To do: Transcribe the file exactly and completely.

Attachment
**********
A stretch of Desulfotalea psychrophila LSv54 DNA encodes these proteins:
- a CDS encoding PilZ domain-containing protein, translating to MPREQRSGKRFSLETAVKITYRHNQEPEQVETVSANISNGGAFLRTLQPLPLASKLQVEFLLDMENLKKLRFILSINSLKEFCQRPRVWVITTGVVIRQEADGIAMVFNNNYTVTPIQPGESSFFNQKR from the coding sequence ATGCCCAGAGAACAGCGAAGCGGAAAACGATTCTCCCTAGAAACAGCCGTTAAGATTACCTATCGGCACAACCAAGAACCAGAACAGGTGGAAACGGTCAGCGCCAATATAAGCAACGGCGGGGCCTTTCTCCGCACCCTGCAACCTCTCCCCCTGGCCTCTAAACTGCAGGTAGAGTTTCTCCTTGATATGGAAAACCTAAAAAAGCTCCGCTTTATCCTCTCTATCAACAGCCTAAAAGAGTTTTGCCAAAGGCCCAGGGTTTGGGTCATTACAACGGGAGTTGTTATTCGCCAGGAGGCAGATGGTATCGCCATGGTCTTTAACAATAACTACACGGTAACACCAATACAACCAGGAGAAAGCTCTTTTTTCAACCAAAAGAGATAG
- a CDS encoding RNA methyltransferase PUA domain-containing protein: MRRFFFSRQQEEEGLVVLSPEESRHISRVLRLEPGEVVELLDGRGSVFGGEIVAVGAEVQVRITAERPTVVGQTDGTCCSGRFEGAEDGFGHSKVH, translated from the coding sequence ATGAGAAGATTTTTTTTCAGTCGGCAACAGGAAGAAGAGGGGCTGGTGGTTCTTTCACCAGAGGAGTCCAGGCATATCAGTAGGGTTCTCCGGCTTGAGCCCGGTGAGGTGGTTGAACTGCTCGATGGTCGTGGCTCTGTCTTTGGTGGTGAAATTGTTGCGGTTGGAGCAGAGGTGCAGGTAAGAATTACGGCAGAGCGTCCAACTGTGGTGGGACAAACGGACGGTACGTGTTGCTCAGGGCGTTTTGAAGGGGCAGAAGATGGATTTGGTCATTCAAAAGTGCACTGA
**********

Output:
A stretch of Desulfotalea psychrophila LSv54 DNA encodes these proteins:
- a CDS encoding PilZ domain-containing protein, translating to MPREQRSGKRFSLETAVKITYRHNQEPEQVETVSANISNGGAFLRTLQPLPLASKLQVEFLLDMENLKKLRFILSINSLKEFCQRPRVWVITTGVVIRQEADGIAMVFNNNYTVTPIQPGESSFFNQKR from the coding sequence ATGCCCAGAGAACAGCGAAGCGGAAAACGATTCTCCCTAGAAACAGCCGTTAAGATTACCTATCGGCACAACCAAGAACCAGAACAGGTGGAAACGGTCAGCGCCAATATAAGCAACGGCGGGGCCTTTCTCCGCACCCTGCAACCTCTCCCCCTGGCCTCTAAACTGCAGGTAGAGTTTCTCCTTGATATGGAAAACCTAAAAAAGCTCCGCTTTATCCTCTCTATCAACAGCCTAAAAGAGTTTTGCCAAAGGCCCAGGGTTTGGGTCATTACAACGGGAGTTGTTATTCGCCAGGAGGCAGATGGTATCGCCATGGTCTTTAACAATAACTACACGGTAACACCAATACAACCAGGAGAAAGCTCTTTTTTCAACCAAAAGAGATAG
- a CDS encoding RNA methyltransferase PUA domain-containing protein: MRRFFFSRQQEEEGLVVLSPEESRHISRVLRLEPGEVVELLDGRGSVFGGEIVAVGAEVQVRITAERPTVVGQTDGTCCSGRFEGAEDGFGHSKVH, translated from the coding sequence ATGAGAAGATTTTTTTTCAGTCGGCAACAGGAAGAAGAGGGGCTGGTGGTTCTTTCACCAGAGGAGTCCAGGCATATCAGTAGGGTTCTCCGGCTTGAGCCCGGTGAGGTGGTTGAACTGCTCGATGGTCGTGGCTCTGTCTTTGGTGGTGAAATTGTTGCGGTTGGAGCAGAGGTGCAGGTAAGAATTACGGCAGAGCGTCCAACTGTGGTGGGACAAACGGACGGTACGTGTTGCTCAGGGCGTTTTGAAGGGGCAGAAGATGGATTTGGTCATTCAAAAGTGCACTGA